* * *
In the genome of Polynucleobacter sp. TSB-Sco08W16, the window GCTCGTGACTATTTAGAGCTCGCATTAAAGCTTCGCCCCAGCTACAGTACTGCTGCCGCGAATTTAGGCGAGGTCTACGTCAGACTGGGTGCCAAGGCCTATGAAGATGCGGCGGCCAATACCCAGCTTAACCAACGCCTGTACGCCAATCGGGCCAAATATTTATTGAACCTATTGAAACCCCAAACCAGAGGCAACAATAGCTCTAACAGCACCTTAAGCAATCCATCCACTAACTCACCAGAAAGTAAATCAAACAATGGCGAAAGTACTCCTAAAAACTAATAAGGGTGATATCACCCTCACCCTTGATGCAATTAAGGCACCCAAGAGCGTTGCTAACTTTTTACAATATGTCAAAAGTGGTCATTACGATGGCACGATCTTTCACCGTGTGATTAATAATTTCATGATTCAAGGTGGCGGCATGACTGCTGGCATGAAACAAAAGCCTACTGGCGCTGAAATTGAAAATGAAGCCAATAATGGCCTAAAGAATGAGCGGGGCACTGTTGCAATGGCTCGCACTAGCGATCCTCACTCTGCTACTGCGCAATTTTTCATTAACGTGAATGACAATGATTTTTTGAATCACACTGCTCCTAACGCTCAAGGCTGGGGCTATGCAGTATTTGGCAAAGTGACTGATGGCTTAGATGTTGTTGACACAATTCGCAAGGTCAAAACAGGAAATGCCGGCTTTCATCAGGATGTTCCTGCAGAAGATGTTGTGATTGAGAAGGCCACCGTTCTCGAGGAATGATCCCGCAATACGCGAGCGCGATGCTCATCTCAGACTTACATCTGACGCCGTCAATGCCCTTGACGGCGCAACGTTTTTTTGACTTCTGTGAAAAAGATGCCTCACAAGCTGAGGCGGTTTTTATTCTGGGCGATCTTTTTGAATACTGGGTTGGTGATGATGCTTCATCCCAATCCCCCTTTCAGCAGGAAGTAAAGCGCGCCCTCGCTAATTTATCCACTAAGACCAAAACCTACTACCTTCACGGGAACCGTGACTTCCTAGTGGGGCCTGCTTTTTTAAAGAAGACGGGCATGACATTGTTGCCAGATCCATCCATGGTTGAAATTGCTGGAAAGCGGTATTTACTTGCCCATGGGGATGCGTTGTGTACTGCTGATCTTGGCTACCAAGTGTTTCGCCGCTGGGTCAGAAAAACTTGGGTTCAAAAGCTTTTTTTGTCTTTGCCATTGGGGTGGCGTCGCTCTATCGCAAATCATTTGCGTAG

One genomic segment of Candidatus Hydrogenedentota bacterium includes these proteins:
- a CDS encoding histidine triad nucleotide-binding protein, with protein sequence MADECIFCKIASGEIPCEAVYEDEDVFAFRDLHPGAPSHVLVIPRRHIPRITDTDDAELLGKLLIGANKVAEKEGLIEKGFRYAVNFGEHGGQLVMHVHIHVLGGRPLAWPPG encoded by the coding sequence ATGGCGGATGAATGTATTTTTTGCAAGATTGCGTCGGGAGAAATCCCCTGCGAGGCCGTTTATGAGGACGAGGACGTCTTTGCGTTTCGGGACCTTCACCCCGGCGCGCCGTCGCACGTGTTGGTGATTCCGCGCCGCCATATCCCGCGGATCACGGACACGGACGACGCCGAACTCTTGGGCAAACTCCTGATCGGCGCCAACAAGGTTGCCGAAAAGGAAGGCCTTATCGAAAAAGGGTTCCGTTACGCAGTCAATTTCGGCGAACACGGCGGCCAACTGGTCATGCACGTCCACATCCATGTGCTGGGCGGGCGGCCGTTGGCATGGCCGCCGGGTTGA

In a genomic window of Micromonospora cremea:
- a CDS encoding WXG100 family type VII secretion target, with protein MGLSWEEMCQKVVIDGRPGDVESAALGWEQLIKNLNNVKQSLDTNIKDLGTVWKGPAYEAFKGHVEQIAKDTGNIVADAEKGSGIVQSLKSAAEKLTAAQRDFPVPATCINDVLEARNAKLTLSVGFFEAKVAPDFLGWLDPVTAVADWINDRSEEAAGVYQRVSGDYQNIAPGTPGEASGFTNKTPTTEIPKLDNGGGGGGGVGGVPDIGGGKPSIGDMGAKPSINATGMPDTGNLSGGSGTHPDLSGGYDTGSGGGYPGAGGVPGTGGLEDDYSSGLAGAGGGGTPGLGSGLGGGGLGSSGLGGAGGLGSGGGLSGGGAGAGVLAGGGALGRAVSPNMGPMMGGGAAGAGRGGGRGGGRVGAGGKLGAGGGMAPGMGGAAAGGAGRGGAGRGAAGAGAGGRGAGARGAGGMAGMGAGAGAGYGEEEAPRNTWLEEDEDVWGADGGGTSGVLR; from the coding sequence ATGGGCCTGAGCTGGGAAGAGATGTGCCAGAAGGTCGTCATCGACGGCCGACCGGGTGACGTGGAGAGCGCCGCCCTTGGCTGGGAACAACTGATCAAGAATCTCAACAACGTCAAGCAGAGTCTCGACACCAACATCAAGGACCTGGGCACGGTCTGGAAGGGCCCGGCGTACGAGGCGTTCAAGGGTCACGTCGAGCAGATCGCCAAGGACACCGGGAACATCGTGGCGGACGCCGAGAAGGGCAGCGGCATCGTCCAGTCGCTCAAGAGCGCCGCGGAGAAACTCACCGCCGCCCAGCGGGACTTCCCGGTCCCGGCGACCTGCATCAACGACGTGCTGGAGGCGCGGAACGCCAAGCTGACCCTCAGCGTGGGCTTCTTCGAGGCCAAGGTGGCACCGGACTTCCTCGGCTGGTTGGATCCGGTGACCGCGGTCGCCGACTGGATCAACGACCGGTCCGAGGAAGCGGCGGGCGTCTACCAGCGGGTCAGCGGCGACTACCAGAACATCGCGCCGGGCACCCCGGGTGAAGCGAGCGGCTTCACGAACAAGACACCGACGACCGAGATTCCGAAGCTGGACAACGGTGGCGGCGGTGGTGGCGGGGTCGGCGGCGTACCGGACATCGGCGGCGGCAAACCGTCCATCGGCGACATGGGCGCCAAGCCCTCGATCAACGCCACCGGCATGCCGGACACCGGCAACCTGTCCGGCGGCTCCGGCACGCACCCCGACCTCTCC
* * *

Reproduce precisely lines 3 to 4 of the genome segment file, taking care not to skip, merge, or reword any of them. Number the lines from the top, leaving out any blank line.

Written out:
- a CDS encoding histidine triad nucleotide-binding protein, with protein sequence MADECIFCKIASGEIPCEAVYEDEDVFAFRDLHPGAPSHVLVIPRRHIPRITDTDDAELLGKLLIGANKVAEKEGLIEKGFRYAVNFGEHGGQLVMHVHIHVLGGRPLAWPPG encoded by the coding sequence ATGGCGGATGAATGTATTTTTTGCAAGATTGCGTCGGGAGAAATCCCCTGCGAGGCCGTTTATGAGGACGAGGACGTCTTTGCGTTTCGGGACCTTCACCCCGGCGCGCCGTCGCACGTGTTGGTGATTCCGCGCCGCCATATCCCGCGGATCACGGACACGGACGACGCCGAACTCTTGGGCAAACTCCTGATCGGCGCCAACAAGGTTGCCGAAAAGGAAGGCCTTATCGAAAAAGGGTTCCGTTACGCAGTCAATTTCGGCGAACACGGCGGCCAACTGGTCATGCACGTCCACATCCATGTGCTGGGCGGGCGGCCGTTGGCATGGCCGCCGGGTTGA

In a genomic window of Micromonospora cremea: